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J S Bach 6 Suites for cello - Julius Berger

Against initial expectations (the Bach suites are performed and broadcast too often and every cellist feels bound to record them) we found ourselves entranced by Julius Berger's performances, listened to through a week, one a day.

Even if you have several versions of Bach's cello suites in your CD collection, including Casals benchmark pioneering recording from the '30s (Naxos 811091516, remastered) this one is worth considering. Berger studied them over many years, and pondered whilst working with contemporary composers, wondering if the thinking of such as Hosokawa, Cage, Gubaidulina and Hindemith might bring him closer to 'Bach's visionary point of departure'.

Sofia Gubaidulina and Julius Berger

Berger is fluent and joyful overall, fleet in the courantes, expressive but not over-romanticised in the sarabands. I am not minded to indulge myself in pontificating about other interpretations. As a warning against dogmatism, it has been salutary to read an article about 18 C performance practice which throws doubt upon reverence for the sanctity of notated texts, and suggests that even advocates of period performance have led themselves astray; recordings of modern jazz and popular singers may be better guides than 'urtext' editions ! (Toft, Music and Letters, August 2004, pp.368-387)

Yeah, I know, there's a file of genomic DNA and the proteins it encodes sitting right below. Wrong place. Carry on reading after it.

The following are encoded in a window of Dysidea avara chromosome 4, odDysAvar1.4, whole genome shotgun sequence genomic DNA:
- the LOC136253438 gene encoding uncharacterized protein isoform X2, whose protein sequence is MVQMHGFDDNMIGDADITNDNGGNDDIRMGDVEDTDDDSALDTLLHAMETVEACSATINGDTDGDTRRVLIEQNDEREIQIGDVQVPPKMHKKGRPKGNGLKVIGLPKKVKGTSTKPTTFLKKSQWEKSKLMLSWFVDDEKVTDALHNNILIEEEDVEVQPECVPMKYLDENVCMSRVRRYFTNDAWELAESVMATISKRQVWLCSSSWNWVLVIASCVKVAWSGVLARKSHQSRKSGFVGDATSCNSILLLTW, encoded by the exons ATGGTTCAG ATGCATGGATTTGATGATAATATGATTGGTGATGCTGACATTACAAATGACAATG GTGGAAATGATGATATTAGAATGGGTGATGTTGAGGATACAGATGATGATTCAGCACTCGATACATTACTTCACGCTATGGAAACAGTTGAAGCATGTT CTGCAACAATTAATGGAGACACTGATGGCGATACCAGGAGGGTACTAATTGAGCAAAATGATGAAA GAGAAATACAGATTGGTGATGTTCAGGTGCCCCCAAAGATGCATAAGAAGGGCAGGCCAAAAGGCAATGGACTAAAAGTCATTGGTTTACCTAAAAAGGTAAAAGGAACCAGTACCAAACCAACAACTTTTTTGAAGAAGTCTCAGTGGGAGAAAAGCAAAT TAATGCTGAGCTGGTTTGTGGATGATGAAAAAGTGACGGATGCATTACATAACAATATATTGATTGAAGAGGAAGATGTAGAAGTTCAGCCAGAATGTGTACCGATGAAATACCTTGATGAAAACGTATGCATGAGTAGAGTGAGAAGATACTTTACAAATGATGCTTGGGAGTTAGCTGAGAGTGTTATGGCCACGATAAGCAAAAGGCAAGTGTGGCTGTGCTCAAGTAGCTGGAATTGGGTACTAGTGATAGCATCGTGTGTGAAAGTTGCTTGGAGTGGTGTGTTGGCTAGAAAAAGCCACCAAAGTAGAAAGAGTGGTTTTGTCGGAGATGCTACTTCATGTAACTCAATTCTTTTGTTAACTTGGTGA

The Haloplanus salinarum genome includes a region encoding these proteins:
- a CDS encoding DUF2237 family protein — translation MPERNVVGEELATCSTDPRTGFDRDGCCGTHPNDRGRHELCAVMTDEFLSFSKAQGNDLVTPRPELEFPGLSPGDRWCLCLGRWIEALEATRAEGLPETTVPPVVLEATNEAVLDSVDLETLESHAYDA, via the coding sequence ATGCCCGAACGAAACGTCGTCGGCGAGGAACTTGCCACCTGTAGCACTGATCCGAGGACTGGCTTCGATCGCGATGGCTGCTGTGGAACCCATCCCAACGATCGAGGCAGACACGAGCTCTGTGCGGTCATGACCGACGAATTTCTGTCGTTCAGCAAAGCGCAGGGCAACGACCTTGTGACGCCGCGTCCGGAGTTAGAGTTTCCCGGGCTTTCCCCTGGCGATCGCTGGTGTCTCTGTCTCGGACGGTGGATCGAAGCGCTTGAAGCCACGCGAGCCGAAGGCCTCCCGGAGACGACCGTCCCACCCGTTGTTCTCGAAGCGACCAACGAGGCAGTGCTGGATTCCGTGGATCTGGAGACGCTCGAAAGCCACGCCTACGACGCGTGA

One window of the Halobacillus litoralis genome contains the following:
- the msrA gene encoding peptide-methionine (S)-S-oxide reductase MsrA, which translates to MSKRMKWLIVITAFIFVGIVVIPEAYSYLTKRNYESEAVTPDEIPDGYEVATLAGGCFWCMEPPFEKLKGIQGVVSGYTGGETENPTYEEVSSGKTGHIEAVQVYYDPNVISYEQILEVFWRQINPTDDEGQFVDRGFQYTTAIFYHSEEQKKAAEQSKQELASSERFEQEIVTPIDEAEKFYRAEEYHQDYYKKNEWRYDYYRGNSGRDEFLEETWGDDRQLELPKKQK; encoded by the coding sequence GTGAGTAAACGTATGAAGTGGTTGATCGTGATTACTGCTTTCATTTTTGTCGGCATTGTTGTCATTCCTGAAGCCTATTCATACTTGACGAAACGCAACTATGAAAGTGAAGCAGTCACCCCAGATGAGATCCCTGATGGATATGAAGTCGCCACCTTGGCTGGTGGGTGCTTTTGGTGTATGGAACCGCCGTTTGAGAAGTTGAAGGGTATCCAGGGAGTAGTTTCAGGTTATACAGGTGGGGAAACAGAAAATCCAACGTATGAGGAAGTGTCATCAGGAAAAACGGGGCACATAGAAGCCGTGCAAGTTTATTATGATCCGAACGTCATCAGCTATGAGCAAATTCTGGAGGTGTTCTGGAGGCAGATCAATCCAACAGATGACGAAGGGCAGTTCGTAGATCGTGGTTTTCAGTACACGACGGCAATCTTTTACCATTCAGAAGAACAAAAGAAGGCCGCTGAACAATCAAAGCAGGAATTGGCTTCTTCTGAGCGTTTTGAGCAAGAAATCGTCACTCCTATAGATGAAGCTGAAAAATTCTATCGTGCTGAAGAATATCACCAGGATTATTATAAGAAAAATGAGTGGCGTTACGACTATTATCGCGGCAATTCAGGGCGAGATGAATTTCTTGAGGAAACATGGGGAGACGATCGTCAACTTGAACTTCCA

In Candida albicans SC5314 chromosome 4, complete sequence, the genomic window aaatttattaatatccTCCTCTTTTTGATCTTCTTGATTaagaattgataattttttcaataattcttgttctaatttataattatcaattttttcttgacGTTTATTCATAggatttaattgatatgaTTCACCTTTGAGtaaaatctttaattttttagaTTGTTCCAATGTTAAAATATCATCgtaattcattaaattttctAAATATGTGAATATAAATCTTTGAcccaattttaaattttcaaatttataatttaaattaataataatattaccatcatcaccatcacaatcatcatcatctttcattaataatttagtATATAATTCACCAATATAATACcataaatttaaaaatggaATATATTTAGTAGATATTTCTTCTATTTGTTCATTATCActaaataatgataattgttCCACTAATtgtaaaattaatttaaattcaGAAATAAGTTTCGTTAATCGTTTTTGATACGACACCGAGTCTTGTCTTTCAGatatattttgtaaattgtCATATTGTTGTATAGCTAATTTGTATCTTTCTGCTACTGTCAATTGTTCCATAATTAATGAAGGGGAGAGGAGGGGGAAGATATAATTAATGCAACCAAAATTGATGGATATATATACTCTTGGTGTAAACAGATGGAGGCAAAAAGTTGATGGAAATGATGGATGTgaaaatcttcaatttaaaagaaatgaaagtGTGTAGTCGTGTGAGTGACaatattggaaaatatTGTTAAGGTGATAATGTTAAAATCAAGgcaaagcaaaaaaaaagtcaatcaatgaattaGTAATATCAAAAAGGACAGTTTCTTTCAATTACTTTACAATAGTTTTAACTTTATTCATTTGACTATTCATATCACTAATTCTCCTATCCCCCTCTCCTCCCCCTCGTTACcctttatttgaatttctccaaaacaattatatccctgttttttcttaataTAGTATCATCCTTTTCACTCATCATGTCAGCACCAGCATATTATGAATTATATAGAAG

The outcome of Berger's wide ranging explorations is an account of the suites as good as any of the many, with the huge advantage that it is presented in a book-style package which is as beautiful and thought provoking as any confined to the restrictive dimensions imposed by CDs; a small work of art which is a joy to handle.

The cover picture by Masanori Taki is composed of Chinese symbols for reason and emotion. Inside there is a series of evocative 'score images' of the first prelude by Linda Schwarz. That reproduced here is a calligraphic approximation of the progression of the pitches; three others are pictorial transformations and superimpositions of the same music. There are photos of Berger and his instruments, demonstrations of tempo relationships and quotes from Bach's contemporaries about the character of the music.



For Julius Berger live and on CD see http://www.musicalpointers.co.uk/reviews/liveevents/TwoStabatMaters_in_Zurich.htm




For a typical comparative review see

© Peter Grahame Woolf